The federal government has selected Protein Industries Canada (PIC) as one of five winners under its $950 million Innovation Superclusters Program.
While PIC is an industry-led alliance of over 120 private-sector companies, academic institutions, and other stakeholders across Western Canada, its research and other actions will benefit farmers and processors across the country, says Wilf Keller, President and CEO of Ag-West Bio and a member of PIC’s founding board.
It will set up links to the agrifood sectors in Ontario, Quebec and the Maritimes including the University of Guelph, he said. “We’ve been in communication and see a networking system being set up.” The Canadian Agri-Food Policy Institute and the Agriculture Institute of Canada will have roles to play.
It will also want to connections with the other four superclusters that Ottawa is supporting Ontario including Advanced Manufacturing in Ontario, Artificial Intelligence powered Supply Chains in Quebec, Oceans in Atlantic Canada and Digital in British Columbia, he said.
PIC will receive $153 million in federal funding during the next five years to develop the potential of plant-based proteins, Chairman Frank Hart said in a statement.
“This is an exciting opportunity for agricultural across the Prairies and food processors across Canada,” he said. PIC’s work will focus on improvements and opportunities in four areas: crop breeding, crop production value-added processing, and export development.
The original federal announcement said nothing about crop-based agriculture in the rest of the country. One insider blamed the government’s clumsy format for announcing the supercluster winners so it each region of the country won something.
Victoria Berry, spokeswoman for Grain Farmers of Ontario, said, “We haven’t been involved in any discussions on this supercluster so far, so we couldn’t say anything about the potential impact for Ontario grain farmers.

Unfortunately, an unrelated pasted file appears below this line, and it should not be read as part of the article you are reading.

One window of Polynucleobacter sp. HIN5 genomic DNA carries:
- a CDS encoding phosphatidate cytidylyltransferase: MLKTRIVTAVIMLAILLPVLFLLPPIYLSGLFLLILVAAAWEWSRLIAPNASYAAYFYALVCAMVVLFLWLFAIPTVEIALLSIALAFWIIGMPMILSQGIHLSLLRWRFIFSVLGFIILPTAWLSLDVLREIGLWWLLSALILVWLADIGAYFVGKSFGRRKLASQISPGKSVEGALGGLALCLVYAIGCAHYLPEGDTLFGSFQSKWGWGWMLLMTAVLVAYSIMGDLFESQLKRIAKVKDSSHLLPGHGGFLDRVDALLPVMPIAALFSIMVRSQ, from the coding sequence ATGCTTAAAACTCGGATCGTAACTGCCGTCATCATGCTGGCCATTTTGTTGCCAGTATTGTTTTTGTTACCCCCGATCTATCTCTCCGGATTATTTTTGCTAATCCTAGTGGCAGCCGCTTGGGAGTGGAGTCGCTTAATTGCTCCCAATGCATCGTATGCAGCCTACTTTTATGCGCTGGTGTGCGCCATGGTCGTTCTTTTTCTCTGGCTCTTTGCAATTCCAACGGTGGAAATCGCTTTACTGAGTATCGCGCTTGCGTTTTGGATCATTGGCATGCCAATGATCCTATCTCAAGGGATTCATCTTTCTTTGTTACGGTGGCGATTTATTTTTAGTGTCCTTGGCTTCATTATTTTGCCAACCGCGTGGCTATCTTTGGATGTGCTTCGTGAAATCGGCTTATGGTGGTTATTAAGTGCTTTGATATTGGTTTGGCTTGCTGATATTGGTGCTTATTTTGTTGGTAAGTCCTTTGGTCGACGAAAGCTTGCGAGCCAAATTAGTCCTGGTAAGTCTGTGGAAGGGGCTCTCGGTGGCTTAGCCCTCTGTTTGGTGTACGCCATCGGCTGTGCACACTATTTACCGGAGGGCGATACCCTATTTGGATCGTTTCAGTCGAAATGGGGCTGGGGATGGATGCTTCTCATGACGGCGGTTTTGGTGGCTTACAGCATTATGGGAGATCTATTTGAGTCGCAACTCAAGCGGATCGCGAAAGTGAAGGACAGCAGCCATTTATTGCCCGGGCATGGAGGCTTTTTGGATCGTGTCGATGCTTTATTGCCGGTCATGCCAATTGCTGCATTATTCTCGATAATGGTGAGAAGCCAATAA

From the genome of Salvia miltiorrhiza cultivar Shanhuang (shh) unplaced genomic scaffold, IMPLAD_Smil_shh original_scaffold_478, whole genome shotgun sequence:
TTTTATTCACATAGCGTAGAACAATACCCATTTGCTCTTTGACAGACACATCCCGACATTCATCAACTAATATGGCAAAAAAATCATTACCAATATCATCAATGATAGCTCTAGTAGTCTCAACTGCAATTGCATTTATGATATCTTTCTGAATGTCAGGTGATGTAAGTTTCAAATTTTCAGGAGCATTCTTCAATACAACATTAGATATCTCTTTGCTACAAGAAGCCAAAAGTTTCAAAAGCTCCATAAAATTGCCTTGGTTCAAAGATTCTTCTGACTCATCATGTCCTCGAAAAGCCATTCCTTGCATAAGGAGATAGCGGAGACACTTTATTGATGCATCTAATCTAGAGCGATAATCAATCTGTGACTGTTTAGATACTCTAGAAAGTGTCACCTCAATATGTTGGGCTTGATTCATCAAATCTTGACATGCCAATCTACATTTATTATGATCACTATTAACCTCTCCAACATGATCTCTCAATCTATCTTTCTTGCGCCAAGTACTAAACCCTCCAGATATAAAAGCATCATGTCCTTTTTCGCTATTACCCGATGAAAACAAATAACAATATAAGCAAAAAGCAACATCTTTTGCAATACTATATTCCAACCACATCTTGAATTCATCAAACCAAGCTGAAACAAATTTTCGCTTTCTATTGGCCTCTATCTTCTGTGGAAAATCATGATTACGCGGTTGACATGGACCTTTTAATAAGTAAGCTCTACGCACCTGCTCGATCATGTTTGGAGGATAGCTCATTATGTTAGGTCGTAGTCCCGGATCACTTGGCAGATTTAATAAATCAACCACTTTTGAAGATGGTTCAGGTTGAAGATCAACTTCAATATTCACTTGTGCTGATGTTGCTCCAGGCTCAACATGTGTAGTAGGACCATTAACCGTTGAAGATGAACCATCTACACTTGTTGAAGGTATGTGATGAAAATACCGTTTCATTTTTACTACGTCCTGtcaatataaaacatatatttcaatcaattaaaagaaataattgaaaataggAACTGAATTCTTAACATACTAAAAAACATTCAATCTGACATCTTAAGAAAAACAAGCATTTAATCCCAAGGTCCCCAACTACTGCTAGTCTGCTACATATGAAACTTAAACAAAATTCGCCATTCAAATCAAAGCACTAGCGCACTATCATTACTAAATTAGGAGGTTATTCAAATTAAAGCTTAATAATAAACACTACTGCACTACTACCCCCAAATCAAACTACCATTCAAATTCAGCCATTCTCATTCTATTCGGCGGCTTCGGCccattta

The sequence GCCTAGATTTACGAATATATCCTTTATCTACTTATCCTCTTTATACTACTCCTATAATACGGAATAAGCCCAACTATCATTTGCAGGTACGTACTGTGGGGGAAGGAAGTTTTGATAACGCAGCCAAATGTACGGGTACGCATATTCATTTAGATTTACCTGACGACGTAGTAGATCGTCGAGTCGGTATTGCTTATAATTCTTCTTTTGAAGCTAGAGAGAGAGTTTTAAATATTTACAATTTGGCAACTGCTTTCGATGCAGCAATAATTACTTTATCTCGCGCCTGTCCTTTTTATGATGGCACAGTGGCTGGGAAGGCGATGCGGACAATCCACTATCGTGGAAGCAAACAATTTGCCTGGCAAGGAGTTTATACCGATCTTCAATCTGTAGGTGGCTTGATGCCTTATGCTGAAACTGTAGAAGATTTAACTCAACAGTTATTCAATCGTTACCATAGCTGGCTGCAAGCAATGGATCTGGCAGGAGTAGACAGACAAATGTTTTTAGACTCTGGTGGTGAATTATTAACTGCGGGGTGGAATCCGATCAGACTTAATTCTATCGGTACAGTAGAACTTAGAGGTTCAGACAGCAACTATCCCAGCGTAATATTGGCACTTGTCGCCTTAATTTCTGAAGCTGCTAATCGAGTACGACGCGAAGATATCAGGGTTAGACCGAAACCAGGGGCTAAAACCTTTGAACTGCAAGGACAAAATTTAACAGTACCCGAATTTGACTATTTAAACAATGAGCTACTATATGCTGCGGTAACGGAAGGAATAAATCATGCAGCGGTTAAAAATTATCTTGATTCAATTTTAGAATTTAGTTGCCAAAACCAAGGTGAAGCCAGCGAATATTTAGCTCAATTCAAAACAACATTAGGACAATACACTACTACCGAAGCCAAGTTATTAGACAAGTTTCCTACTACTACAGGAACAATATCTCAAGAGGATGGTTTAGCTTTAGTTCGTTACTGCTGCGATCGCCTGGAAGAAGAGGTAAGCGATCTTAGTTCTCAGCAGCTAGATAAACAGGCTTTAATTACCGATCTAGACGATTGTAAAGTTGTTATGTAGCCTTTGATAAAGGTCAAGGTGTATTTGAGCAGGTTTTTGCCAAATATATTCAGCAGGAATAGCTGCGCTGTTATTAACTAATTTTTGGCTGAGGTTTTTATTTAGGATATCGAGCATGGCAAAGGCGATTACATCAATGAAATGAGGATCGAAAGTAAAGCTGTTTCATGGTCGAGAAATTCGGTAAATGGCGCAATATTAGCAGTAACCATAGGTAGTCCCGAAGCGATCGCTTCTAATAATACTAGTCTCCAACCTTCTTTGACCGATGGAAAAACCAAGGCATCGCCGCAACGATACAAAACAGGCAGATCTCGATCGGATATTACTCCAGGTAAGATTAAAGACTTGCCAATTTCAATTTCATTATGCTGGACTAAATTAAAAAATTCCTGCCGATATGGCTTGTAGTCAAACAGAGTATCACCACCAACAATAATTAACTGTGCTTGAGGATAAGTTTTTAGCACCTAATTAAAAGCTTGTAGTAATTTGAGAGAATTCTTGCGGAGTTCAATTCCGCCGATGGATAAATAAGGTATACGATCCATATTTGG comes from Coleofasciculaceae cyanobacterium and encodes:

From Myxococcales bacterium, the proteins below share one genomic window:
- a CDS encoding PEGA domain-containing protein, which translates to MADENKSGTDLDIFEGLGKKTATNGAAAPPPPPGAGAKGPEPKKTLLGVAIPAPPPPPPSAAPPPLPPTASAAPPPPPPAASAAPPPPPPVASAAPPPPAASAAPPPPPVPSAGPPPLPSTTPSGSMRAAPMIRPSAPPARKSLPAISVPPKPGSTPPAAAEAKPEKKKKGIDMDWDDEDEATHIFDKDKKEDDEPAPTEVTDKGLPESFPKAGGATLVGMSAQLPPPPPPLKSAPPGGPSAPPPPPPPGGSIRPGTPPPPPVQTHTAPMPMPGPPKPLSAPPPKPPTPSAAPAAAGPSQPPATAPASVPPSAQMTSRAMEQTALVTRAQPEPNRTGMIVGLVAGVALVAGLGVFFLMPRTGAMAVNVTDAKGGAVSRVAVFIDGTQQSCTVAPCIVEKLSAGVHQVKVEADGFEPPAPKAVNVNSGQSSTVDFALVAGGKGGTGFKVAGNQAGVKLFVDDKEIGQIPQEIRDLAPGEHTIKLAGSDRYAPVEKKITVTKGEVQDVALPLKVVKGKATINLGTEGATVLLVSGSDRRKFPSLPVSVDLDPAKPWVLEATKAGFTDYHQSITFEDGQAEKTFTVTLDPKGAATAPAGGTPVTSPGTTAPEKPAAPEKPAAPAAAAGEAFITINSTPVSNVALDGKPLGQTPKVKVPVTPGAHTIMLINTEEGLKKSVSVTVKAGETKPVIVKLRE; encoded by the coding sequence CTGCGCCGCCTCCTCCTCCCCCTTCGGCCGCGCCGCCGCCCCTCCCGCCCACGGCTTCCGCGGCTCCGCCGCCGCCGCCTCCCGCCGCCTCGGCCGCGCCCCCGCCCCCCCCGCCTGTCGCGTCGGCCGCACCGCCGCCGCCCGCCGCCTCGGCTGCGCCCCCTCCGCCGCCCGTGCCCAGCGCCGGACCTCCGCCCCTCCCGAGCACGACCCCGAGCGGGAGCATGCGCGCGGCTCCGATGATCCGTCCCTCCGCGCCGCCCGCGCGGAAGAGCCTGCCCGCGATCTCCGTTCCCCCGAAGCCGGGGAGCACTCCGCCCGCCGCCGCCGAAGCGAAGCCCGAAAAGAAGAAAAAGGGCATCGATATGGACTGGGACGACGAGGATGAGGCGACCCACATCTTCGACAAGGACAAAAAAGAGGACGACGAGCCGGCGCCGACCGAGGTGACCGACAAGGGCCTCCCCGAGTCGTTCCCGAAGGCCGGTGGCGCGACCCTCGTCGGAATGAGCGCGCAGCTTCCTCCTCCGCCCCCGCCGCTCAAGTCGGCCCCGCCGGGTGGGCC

“However, it is really great to see agriculture recognized as a sector that is innovative, relevant and growing, and we hope to see great advancements for agriculture in Canada as a whole come out of this new program,” she said.
Serge Buy, CEO of the Agricultural Institute of Canada, said he was confident the research PIC will oversee will have benefits for farmers across the country. The superclusters are intended to produce national benefits. I’m sure PIC will have a real positive impact.”
Cam Dahl, President of Cereals Canada, said, PIC should produce benefits for crop growers and livestock producers farmers across the country. “It should result in national benefits.”
Hart said global population growth trends indicate a need for 59 per cent to 98 per cent more crop protein by 2050.
“Plant based protein is a $13 billion market of which Canada currently has a minimal share,” he said. “We need to seize this opportunity before our competitors do,” said Hart.
The federal contribution will supplement the nearly $400 million PIC has secured in cash, in-kind commitments and venture capital support from its members, he said.
PIC’s activities should generate more than “$700 million in new commercial activity and billions in incremental GDP over the next decade together with approximately 4700 new jobs. This has huge implications for the western Canadian economy.
“Farmers, service companies, value added processors, academic institutions, consumers and through spinoff benefits, everyone on the Prairies and throughout Canada will stand to benefit,” Hart said.
A study by the Canada West Foundation found a rising global demand for more and higher quality protein from a booming global middle class present a huge opportunity.
The demand for more meat internationally will generate a need for higher quality plant protein-based animal feed. “As farmed fish production takes off, we can also now provide new forms of plant based protein aquafeed.
“If Canada moves quickly to position itself as a global leader in the research, development, production and processing of plant protein ingredients, we win,” the Foundation said.
Crop breeding, agricultural crop production, and processing of food and food ingredients will be part of the group’s mandate, along with exporting the proteins around the world.
Alex Binkley is a freelance journalist and writes for domestic and international publications about agriculture, food and transportation issues. He’s also the author of two science fiction novels with more in the works.